Banks are aggressively going after high-profile clients, including giant corporations and prominent billionaires, amid a fresh wave of corporate defaults that are leaving lenders with a pile-up of bad loans.
Ecobank is the latest to tap the services of auctioneers as it moves to sell properties belonging to Kenyan oil marketer Hashi Energy in Nairobi, Nakuru, Kisumu, Eldoret and Mombasa counties to recover a Sh5 billion debt.
A number of other banks, including KCB, Equity Group and Absa Bank Kenya, have moved to courts seeking orders to seize assets of defaulters, reflecting a tough business environment where economic activities have been largely muted.
KCB Group, Kenya’s largest bank by asset size, has been the busiest in the courts, applying for the seizure of various properties for unpaid loans running into billions of shillings.
Read: Equity Bank now digs in for TransCentury receivership
Nine days ago, KCB seized the second hotel belonging to the embattled owners of the Mombasa luxury property English Point Marina over non-payment of a Sh5.2 billion loan, as the listed lender tries to cut its non-performing loans (NPLs).
Earlier, an administrator appointed by KCB and Absa invited creditors to file their claims against troubled Savannah Cement after the company was placed under administration by the two lenders over a Sh10 billion debt. Absa is demanding Sh7 billion from the cement manufacturer, with the rest owed to KCB.
KCB also recently placed DAC Aviation under administration for an unpaid loan of Sh1.2 billion. Also on KCB’s list of defaulters is Mumias Sugar from which it is claiming Sh3.5 billion.
Equity, the region’s most profitable lender, is demanding over Sh6 billion from TransCentury Plc and its subsidiary East African Cables Limited.
The bank placed TransCentury under receivership over non-payment of a Sh4.9 billion loan. Receivership means that the lender has been given the green light to liquidate TransCentury.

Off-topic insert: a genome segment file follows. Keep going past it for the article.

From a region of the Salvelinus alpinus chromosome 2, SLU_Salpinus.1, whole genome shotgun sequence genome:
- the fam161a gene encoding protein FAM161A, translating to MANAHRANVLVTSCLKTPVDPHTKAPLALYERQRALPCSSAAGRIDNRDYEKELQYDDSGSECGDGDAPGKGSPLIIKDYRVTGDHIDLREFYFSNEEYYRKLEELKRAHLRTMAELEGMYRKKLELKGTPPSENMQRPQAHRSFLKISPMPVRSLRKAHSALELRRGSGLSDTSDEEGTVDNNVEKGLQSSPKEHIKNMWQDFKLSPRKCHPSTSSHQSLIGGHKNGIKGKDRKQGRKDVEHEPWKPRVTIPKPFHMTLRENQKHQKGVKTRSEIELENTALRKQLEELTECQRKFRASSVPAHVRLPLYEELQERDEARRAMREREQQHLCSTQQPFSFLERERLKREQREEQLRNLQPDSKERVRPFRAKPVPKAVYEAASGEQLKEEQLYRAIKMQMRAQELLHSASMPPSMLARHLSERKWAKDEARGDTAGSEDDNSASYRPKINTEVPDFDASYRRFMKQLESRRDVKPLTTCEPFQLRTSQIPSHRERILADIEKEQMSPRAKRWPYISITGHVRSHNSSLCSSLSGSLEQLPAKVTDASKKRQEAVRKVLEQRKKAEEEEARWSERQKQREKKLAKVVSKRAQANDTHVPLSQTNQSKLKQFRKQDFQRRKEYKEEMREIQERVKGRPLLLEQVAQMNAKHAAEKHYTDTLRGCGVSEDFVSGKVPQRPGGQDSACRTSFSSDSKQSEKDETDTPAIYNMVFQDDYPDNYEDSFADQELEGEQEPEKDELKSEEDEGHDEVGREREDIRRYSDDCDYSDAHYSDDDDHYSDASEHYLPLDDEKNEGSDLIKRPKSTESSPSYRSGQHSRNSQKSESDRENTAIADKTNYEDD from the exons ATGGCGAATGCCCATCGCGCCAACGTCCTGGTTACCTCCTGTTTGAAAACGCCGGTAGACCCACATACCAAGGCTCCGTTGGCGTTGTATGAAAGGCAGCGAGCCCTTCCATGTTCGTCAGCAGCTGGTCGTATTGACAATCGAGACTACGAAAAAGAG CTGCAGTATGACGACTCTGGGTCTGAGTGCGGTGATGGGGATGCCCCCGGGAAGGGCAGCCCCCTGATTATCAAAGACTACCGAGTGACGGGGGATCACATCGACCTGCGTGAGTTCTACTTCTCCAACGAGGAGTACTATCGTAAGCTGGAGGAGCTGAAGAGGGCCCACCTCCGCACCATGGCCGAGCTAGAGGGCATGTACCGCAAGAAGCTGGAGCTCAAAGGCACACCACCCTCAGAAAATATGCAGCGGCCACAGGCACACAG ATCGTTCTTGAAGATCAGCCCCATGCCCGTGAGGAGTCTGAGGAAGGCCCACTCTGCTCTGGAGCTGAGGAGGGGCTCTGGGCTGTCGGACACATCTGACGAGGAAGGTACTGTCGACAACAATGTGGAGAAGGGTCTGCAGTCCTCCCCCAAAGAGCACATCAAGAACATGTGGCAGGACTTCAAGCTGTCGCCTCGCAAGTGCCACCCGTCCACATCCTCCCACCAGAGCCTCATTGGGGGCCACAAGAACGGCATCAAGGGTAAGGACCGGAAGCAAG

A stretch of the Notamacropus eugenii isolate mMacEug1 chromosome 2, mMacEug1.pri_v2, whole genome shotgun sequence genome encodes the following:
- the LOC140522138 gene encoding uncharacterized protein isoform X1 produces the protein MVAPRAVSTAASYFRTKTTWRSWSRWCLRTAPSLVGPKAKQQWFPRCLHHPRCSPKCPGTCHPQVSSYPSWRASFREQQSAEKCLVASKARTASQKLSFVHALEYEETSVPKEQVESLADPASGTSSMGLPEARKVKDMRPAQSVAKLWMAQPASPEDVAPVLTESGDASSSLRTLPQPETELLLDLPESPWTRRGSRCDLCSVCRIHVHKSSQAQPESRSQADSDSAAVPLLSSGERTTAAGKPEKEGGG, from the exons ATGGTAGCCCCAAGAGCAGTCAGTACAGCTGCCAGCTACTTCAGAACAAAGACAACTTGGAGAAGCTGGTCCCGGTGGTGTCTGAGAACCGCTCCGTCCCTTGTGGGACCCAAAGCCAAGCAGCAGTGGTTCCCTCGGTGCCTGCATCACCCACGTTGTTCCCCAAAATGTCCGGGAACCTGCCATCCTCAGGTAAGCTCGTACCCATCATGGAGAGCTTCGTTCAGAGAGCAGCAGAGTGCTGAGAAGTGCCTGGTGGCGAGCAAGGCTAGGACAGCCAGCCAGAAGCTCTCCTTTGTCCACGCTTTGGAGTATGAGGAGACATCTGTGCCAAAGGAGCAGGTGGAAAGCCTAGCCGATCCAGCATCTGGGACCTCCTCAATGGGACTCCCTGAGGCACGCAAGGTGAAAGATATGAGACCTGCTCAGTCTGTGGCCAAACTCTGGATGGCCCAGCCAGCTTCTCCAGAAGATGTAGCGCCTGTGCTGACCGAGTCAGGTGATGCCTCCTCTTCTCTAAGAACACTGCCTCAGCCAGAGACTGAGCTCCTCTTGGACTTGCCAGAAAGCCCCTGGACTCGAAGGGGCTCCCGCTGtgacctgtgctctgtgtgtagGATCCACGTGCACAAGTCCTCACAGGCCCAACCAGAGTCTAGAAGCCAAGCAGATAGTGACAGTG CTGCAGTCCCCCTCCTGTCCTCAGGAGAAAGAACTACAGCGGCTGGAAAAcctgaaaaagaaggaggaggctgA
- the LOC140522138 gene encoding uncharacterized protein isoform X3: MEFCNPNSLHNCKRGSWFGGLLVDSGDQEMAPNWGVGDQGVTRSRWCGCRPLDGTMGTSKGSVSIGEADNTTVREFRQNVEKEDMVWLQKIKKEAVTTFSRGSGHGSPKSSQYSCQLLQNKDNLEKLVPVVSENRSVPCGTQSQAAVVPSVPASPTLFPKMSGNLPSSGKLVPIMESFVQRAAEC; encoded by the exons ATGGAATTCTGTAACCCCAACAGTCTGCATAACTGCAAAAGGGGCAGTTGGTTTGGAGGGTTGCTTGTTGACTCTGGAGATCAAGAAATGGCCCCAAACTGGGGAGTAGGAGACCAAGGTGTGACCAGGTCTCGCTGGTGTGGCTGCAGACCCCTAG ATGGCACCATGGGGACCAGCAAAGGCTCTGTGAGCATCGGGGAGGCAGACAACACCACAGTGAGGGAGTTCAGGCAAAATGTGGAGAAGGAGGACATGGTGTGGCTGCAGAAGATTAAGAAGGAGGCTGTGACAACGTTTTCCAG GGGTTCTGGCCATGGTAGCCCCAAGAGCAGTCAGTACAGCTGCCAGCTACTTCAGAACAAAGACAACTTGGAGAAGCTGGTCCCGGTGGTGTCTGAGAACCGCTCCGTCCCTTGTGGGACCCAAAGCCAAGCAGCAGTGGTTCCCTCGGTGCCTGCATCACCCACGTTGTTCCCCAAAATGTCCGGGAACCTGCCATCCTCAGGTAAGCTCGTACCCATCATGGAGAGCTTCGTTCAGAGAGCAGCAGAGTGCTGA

The investment firm, which recently raised Sh538 million from the targeted Sh2 billion cash call from investors, now faces a survival battle after Equity rejected its debt repayment plan, terming it “unacceptable.”
Billionaire Paul Wanderi Ndung’u in May lost a case in which he sought to stop the auction of his properties over a Sh664.8 million loan owed to Equity, paving the way for the lender to liquidate the assets that were used as collateral.
The properties that were put up for auction included prime residential property sitting on 2.8 acres in Nairobi’s Gigiri and a 600-acre commercial farm in Laikipia County.
However, East African Cables, a subsidiary of TransCentury, has been placed under administration which means it will continue running as a going concern.
Administration offers East African Cables the chance to pay off its debt of Sh1.94 billion to Equity and avoid liquidation.
I&M placed Cape Holdings Ltd (CHL), which owns DusitD2 Hotel, under administration as it seeks to recover Sh2.82 billion.
Joshua Oigara, the CEO of Stanbic Bank, which has doubled its provisions for bad loans, told the Business Daily that banks have been working with their customers over time to resolve outstanding matters.
“When you see the bank coming up with auction notices and recovery actions, it is largely because the agreed structure for resolution has not been met by the client,” Mr Oigara said.
“At the end of the day, there has to be a limit on how much you can extend recovery efforts to clients.”
Recently, the bank put up a tea estate in Nandi and office blocks belonging to billionaire businessman David Langat’s empire for auction. But it has since withdrawn the auction notice, saying the matter has been resolved.
Read: Appellate court halts planned auction of DusitD2 complex
Banks have been under pressure from the Central Bank of Kenya (CBK) to bring down their NPLs in what is aimed at maintaining financial stability.
NPLs — loans that have not been serviced for over 90 days— as a percentage of gross loans have been rising as borrowers struggle with a tough economic environment
Net NPLs rose to a high of 14.9 percent in May, the highest since 2007, before it dropped to 14.5 percent in June.
High levels of bad loans compelled the KCB Group CEO Paul Russo to set up a special team tasked with recovering billions of unpaid loans and which reports directly to him.
The tightening of interest rates by central banks might have made matters worse, with some borrowers struggling to service the costly loans, according to the Kenya Bankers Association (KBA) in a research note.
“Going forward, expectations of a slowdown in economic growth and the rising interest rates are likely to further exacerbate credit risk, thereby slowing down private-sector credit loan growth in the near to medium term,” says the KBA research note.
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